Through its first three seasons, one of the key elements that was most remarkable about The Expanse was how completely committed it was to hard science fiction. The show was set almost entirely on spaceships, with the occasional visit to Earth, Mars, or an asteroid. In its fourth season, though, things are starting to change.
The first episode of this new season is all about establishing a new reality, one that has the same tone as the first three seasons, but features what seems to be a wider canvas. That wider canvas comes at least in part thanks to the show’s new home. For its first three seasons, it was airing weekly on Syfy. Now, the show is on Amazon. Thankfully, though, it still has all of those elements that made it great through its earlier incarnations.
Perhaps the biggest difference, at least in this first episode, comes from the show’s expanded scale. You can tell Amazon was willing to give the production team a little bit more money than Syfy would. That makes sense, given all of the other ways that the company makes money.
This episode features overhead shots, enormous pan outs, and plenty of extra CGI wizardry that likely wouldn’t have been possible on the Syfy channel. The added budget comes at the perfect time for the show, which is moving its action from the interiors of spaceships to Ilus or New Terra, one of the many planets that was discovered after the Ring opened portals to new worlds at the end of the third season.
Ilus is in one of more than 1,000 new systems that the ring opened, and it’s our first chance to see the entire team of the Rocinante spend some extended time on the ground. This new status quo, where Holden and crew go on a sanctioned UNN mission to look for the protomolecule on Ilus, is also a departure for the show.
Up until now, there’s almost always been some doubt as to whether Holden and his team were on the right side. Now that they’ve successfully saved everyone from the terror of the Ring, it seems like most people agree that they should just let Holden do whatever he wants.
In fact, one of the most interesting ideas raised in New Terra is that instead of being a madman who sees the ghost of Joe Miller wherever he goes, he might actually be something closer to a prophet. That idea may get teased out even further as the season progresses, but it’s certainly a thread to watch.
Most of New Terra is spent establishing the rules for the season, and where each of our players are at the start of it. The beginning of the episode gives us one of the few chances we’ve had in the show’s history to breathe with these characters before they undertake their next big mission. Holden spends time with his mom, Alex checks in with Bobbie, and Amos has a rather touching conversation with Melba about the time they apparently spent together on their journey back from the Ring.
It’s great character work, and proof that, for all of the dense plotting that The Expanse is quite good at, it also knows who each of its characters are.
We get a longer look at Bobbie and Ashford, in particular. We find out that Bobbie has been stripped of her military title, and is now working as a civilian. She seems…restless, to put it mildly. Restlessness seems to be going around, as Ashford is forced to protect UNN trade routes, even if that means picking up belter pirates who remind him of who he used to be. It will never cease to amaze me that David Straithairn is on this show.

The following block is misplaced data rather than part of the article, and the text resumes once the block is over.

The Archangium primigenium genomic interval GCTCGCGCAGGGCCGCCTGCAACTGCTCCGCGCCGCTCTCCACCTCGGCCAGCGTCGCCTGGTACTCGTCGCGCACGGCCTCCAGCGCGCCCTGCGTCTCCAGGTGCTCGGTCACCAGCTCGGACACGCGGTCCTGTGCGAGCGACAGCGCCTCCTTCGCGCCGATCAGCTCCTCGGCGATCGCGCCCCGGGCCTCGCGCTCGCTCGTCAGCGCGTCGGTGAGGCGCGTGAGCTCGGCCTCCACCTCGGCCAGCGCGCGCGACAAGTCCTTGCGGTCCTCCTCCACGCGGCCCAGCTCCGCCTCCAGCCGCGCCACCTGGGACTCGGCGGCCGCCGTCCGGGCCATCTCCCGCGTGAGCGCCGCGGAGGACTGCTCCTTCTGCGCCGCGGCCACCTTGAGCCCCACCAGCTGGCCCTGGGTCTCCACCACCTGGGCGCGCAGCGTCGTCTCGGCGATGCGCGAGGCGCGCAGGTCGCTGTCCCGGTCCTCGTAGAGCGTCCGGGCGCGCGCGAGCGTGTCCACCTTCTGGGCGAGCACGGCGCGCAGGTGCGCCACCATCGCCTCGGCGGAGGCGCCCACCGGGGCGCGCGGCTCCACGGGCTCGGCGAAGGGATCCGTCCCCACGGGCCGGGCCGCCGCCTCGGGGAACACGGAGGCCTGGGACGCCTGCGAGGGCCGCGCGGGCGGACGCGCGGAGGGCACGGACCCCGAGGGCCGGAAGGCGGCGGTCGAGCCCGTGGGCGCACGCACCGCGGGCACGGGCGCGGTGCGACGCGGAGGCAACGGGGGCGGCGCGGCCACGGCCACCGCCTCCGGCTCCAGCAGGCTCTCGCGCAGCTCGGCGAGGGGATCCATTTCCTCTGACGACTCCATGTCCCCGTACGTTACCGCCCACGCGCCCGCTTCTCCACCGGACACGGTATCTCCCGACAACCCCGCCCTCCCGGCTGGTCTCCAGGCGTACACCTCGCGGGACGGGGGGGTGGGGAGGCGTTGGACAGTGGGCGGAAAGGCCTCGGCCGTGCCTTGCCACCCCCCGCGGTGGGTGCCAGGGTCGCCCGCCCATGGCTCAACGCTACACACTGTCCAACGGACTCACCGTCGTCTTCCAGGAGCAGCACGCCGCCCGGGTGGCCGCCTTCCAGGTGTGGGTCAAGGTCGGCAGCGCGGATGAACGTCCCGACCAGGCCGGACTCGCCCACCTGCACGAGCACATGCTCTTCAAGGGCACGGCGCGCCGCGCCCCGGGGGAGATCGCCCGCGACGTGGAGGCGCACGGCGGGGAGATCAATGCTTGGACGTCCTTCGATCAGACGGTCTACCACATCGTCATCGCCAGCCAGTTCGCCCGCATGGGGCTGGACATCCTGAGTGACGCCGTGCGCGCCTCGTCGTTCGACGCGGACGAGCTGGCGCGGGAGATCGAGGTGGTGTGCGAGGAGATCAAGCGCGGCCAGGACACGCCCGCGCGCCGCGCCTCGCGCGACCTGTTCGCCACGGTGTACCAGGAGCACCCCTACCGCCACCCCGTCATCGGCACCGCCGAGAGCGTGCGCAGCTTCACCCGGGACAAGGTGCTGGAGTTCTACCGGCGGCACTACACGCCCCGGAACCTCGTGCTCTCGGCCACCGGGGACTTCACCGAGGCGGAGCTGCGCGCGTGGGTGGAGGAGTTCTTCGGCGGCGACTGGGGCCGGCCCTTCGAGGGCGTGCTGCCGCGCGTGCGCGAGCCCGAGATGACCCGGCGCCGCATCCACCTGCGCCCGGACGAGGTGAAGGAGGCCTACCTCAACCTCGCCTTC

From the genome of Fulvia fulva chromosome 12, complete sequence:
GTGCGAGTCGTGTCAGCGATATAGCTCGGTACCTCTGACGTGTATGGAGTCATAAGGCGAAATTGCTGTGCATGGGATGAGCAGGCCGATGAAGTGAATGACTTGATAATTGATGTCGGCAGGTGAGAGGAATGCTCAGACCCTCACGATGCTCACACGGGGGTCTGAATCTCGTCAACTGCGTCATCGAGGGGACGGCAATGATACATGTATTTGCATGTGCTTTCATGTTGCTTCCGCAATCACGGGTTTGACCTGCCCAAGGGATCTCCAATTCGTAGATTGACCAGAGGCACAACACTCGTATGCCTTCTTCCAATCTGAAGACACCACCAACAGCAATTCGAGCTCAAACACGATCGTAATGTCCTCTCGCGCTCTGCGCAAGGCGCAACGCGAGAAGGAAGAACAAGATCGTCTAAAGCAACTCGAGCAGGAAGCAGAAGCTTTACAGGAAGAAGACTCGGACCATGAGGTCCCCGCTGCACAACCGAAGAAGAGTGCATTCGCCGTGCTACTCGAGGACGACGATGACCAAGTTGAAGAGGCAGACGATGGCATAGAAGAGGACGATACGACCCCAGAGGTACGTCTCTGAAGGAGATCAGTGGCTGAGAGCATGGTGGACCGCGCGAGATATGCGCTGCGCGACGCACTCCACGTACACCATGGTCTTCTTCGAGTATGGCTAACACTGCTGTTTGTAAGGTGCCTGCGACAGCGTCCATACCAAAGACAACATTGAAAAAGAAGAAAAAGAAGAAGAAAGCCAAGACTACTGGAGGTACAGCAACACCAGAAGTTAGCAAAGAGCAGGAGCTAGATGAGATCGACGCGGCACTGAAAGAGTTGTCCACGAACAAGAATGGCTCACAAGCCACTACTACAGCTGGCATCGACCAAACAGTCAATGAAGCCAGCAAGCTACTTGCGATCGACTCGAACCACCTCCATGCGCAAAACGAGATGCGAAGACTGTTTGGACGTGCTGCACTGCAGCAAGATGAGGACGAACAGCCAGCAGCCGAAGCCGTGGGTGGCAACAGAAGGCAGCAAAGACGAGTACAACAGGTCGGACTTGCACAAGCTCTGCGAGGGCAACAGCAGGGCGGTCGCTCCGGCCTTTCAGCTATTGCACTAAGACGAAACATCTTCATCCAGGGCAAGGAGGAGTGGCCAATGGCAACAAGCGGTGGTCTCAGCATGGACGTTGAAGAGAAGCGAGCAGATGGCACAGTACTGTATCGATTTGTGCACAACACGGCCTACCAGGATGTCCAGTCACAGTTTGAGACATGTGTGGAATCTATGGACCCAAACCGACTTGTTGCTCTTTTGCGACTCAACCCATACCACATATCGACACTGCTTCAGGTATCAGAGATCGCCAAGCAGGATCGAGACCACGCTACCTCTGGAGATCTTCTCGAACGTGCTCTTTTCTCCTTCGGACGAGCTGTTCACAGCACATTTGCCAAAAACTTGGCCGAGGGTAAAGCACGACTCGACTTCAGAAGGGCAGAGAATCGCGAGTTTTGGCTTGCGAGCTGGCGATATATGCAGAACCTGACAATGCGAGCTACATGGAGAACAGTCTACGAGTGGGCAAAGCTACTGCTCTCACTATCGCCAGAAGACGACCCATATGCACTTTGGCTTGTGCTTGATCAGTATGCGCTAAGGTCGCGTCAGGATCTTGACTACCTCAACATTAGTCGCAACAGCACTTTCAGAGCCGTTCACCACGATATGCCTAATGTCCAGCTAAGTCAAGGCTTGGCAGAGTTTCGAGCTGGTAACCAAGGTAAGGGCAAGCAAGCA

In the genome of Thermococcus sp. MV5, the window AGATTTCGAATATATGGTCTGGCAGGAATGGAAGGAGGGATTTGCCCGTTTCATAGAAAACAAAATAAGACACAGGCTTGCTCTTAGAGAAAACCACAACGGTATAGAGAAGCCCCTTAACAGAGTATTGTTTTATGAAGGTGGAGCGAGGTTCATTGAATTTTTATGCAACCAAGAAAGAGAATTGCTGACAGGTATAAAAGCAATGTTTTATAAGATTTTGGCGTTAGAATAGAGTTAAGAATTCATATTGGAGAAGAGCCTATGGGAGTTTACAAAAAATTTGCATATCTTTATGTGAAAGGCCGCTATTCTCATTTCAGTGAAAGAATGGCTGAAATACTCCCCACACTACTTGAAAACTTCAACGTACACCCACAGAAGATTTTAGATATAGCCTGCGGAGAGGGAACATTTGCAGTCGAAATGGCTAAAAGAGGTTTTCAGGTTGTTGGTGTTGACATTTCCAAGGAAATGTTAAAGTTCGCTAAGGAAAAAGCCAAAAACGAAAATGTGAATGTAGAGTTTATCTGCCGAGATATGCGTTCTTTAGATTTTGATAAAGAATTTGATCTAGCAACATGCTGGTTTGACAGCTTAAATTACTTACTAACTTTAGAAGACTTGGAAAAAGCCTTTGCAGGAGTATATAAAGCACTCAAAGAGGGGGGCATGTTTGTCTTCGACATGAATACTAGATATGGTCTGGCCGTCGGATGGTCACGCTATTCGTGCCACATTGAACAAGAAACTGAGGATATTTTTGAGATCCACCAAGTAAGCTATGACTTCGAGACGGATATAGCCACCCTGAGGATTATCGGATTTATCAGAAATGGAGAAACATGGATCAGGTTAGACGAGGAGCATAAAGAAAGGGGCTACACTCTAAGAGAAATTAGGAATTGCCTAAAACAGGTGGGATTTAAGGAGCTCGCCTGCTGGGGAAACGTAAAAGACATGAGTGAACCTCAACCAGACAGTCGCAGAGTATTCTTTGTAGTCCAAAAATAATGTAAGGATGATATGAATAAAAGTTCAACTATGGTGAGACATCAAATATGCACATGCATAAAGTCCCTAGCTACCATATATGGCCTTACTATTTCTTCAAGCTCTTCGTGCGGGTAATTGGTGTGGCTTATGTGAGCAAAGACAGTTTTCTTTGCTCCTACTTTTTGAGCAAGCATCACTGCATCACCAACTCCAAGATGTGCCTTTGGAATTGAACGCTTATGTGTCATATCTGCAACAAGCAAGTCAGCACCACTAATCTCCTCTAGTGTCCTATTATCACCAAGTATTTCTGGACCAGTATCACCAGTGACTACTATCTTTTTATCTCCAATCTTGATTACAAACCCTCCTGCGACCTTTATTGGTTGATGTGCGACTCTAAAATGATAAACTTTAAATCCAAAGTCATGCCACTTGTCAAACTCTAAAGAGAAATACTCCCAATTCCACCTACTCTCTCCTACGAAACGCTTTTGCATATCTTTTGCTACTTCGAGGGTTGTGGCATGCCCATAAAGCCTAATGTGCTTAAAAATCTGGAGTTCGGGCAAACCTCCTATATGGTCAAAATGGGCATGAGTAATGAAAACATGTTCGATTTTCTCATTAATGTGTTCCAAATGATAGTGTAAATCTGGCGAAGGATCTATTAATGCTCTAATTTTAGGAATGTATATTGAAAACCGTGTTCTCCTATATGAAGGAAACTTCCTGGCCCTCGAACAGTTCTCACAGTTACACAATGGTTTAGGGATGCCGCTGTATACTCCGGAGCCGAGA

The brunt of the episode is spent getting Holden and crew from earth across the system and through the ring to Ilus. On this journey, we see that Naomi, who is the only belter in the crew, has to undergo a lot of painful training and injections in order to prepare for the enhanced gravity she’ll experience on Ilus. It’s a small thing, but it’s what makes the show work so well.
Even if every scientific detail isn’t accurate, The Expanse works hard to make the limits of its reality feel tangible. Whether that means Naomi having to deal with a new gravitational environment or Alex’s call with Bobbie breaking up prematurely, it all adds much needed texture to this heady sci-fi show.
The standout sequence of the episode comes when the crew arrives on Ilus, and the show takes a moment to underline how significant this is for each of them, but especially Naomi, who has never experienced real gravity before. When Holden bends down to touch the dirt, you can feel the show signaling that it’s transitioning into new terrain. For a while, at least, we’re planet-bound.
In its final moments, New Terra teases the two big conflicts that are likely to be at the heart of this season. We see the belters who have settled Ilus, and the crew that’s come to excavate it. The sequence when that crew crash lands is beautiful in its horror, and another indication that the show has deeper pockets than it ever did before.
It’s also telling, I think, that the belters chose to help the survivors of that crash, even though they don’t think they had any right to land there in the first place. Compassion comes first, followed immediately by conflict.
Just as things are about to boil over between the two factions, we’re reminded that the bigger threat is an external one. In this case, a mysterious black cloud of tiny blades. If humanity could get out of its own way for a second, maybe we could deal with the bigger problem.
8/10 – In “New Terra,” The Expanse sets us up for a fascinating season that will tackle big ideas around colonialism and human conflict, even as it tethers our heroes to a planet, at least for a while.